all i had in life were brief moments of sensory pleasure, with each soon being cut short by the arising of new desires. it was a vicious cycle of constant craving, with there being no true satisfaction whatsoever.

i had wore myself out. i was precariously on edge at all times, forever grasping at the latest music news, concert schedules or business trends. i was unhappy and depressed. i was living in a tiny bubble of my own making — i had completely distracted and separated myself from truly experiencing the rest of what life had to offer.

i created a system of living for myself in which i could never possibly be satisfied in.

i had always prided myself on my massive music collection, it was a central piece in my core identity. it was the physical manifestation of all the work i had done to create the person who i was. but, i wasn’t happy with who i was.

after three decades of chasing a happiness that never arrived, the self-realization of my struggle finally dawned on me.

the bubble i had created for my identity to live within was impossible to maintain — my endless craving was too exhausting too continue with — the bubble was about to burst.

and so, i stopped — there was no weening off. there was no warning. i let go of my attachment without any hesitation, as if i was dropping a hot potato that had just been tossed to me.

that’s the thing with sudden realizations, they pierce your normal way of thinking so deeply that you simply cannot ignore them — there’s no turning back once you become awakened. by ignoring them, you only condemn yourself to repeating all of the painful mistakes that led to your realization in the first place.

i turned my realization into a symbolic gesture by giving my entire music collection away; including all of the thousands of albums, box sets, CDs and DVDs i had aquired throughout my entire life. i kept nothing. i donated the entire thing to the burn unit at a local hospital, so they could use it as a library in their music therapy program, thanks to the assistance from my friends over at the Music Heals charitable foundation.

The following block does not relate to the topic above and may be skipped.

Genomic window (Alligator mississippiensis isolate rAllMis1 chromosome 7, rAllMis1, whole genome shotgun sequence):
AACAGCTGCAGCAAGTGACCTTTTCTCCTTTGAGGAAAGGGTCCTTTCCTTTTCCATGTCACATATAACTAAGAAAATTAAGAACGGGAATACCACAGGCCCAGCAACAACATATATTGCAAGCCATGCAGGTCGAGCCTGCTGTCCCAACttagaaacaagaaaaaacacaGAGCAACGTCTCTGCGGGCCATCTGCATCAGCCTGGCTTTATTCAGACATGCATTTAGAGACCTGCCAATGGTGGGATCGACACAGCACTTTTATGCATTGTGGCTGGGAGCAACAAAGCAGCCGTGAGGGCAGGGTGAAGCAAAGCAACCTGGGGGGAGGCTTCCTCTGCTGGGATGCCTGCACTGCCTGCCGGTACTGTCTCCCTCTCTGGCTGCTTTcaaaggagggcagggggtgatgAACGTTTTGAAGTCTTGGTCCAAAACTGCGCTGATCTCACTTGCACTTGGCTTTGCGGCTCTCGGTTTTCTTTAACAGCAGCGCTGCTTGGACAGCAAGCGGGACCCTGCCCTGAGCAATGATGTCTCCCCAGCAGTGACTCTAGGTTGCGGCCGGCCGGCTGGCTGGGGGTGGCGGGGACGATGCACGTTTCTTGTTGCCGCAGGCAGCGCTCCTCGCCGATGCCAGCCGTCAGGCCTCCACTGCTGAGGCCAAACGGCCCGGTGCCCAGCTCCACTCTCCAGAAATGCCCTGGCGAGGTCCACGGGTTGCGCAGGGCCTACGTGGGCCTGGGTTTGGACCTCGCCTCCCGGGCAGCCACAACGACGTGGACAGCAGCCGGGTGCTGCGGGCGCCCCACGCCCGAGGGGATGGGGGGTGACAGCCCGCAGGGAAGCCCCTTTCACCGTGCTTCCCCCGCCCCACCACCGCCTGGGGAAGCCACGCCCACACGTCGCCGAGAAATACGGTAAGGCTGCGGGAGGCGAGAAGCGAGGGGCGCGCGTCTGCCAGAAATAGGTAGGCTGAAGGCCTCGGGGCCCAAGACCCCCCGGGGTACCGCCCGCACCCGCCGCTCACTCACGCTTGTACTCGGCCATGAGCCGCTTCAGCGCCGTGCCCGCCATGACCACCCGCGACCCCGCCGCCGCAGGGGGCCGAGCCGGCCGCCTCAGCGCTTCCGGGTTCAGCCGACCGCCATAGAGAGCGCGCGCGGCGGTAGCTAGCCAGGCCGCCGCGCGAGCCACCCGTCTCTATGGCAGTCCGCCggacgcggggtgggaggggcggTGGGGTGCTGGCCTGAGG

i had become an unaware prisoner of my own obsessive addiction to consumption.

i had become a slave to all of the things i had attached my sense of self and identity onto. i had defined myself by my music collection and knowledge, and my sense of happiness relied upon its constant up-keep. i had let my possessions own me. i had lost control.

i realized that underneath the charade i struggled to maintain, true happiness was waiting for me. true happiness doesn’t need things or stuff in order for it to be realized, it’s found in their absence.

happiness is found in the pure simplicity of our being, not in the convoluted and tangled mess we make it into.

what game are you unknowingly playing? is there something in your life you have placed your definition of happiness onto, that’s completely outside of your control?

do you ever find yourself saying, “i won't be happy unless…”?

don’t let your attachments get the better of you.

this isn’t to say one needs to git rid of everything in the same way i did. you can still have and enjoy all of the beautiful things life has to offer, but don’t let allow your happiness be absolutely reliant upon them. don’t let your sense of self be defined by the things you own, or by the knowledge you’ve collected and have come to be known by.

the real you is beyond all of your attachments.

the things you hold on to the tightest are the very things you should let go of. it’s the clinging that causes us pain, not the things themselves.

a clenched fist soon aches and becomes sore — relax your grip and let go.